The endocervix in the female reproductive tract (FRT) is susceptible to sexually transmitted pathogens such as Chlamydia trachomatis and Neisseria gonorrhoeae. Endocervical epithelial cells in vivo make innate immune mediators that likely aid in the protection from these pathogens. In vitro studies to investigate the innate epithelial cell immune response to endocervical pathogens have been hindered by the paucity of human endocervix-derived epithelial cell lines that display the differentiation proteins and functional characteristics of their site of origin. We have established an immortalized epithelial cell line (A2EN) derived from an endocervical tissue explant that can be polarized to exhibit distinct apical and basolateral membrane domains. Polarized A2EN cells secrete mucus at their apical surface, and express MUC5B, a mucin specific to the endocervix. Polarized A2EN cells also express hormone receptors that respond appropriately to female steroid hormones. Polarized A2EN cells can be stimulated with the toll-like receptor 3 agonist, polyI:C, to express anti-microbial peptides (AMPs) as well as pro-inflammatory cytokines and chemokines. Cytokines and chemokines are also differentially secreted depending on the hormone milieu in which the cells are exposed. We conclude that polarized A2EN cells maintain distinctive phenotypic and functional characteristics of the epithelial cells found in the endocervix and, hence, could provide a useful, new in vitro model system for investigations on the role of endogenous and exogenous factors that regulate endocervical epithelial cell immunity including studies on sexually transmitted infections and topical microbicides.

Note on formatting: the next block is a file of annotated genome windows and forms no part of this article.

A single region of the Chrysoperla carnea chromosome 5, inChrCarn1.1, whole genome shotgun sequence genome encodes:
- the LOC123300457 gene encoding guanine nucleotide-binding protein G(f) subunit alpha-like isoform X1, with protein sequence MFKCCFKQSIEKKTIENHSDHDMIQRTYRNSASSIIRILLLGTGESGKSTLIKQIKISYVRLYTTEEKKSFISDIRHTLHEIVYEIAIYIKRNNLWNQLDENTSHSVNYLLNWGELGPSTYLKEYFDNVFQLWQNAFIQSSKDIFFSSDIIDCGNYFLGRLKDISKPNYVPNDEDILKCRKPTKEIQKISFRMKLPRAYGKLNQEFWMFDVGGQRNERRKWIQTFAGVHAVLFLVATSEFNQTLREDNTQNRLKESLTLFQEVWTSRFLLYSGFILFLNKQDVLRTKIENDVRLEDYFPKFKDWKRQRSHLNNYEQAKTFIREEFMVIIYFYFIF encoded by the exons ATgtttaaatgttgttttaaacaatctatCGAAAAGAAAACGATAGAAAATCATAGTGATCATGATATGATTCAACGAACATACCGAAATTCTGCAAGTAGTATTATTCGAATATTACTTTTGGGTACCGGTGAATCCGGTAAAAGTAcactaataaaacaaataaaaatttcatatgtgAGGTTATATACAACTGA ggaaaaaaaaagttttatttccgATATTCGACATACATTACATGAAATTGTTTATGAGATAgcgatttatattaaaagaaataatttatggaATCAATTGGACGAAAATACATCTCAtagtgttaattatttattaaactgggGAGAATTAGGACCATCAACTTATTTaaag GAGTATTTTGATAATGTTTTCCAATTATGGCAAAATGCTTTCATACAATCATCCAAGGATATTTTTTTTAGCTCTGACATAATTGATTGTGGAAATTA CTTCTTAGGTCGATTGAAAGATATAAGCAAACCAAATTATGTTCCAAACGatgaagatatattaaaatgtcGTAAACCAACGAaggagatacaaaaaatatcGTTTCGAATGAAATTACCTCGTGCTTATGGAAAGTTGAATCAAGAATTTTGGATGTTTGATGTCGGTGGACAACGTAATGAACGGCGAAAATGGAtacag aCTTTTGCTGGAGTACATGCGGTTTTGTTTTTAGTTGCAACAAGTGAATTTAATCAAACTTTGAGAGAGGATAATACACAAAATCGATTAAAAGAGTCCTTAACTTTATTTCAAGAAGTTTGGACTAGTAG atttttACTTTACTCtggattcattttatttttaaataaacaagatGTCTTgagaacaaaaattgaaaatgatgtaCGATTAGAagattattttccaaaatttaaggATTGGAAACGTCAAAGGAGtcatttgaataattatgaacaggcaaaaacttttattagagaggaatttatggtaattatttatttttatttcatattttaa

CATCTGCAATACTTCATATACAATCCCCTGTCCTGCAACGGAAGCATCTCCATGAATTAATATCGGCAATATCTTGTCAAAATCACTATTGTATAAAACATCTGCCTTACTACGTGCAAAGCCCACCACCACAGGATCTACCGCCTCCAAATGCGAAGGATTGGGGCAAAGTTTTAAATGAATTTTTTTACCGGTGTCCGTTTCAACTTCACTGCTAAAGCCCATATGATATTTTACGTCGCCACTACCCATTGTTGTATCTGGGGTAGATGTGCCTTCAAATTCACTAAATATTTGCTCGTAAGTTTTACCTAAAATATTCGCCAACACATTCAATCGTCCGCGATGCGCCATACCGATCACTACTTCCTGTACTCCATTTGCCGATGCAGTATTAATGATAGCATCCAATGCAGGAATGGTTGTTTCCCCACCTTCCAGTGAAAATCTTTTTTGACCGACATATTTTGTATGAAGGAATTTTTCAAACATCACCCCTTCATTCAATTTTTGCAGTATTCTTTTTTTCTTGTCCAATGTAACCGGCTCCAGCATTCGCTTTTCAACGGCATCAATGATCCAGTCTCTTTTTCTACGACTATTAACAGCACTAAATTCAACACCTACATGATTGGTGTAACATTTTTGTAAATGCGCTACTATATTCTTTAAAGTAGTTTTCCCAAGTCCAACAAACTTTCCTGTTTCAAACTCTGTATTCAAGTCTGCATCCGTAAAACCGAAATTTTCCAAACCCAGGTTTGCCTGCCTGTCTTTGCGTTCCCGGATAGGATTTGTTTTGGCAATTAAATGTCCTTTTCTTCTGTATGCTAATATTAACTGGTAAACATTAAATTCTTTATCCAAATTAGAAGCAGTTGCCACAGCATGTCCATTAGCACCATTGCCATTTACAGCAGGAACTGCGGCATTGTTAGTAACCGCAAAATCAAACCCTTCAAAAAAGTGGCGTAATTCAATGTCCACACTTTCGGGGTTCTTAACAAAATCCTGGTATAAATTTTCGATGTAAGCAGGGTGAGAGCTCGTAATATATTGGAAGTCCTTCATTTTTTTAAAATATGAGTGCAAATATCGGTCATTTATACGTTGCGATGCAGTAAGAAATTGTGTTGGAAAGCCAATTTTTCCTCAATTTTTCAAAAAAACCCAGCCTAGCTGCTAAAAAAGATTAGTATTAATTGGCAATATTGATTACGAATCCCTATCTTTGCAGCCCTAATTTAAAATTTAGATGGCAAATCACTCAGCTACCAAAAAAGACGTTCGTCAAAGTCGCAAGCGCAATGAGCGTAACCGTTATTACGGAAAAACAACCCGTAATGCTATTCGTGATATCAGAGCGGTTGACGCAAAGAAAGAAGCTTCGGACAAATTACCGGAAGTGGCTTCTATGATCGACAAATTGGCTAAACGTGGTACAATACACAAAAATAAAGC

- Anti-microbial peptide
- Female genital tract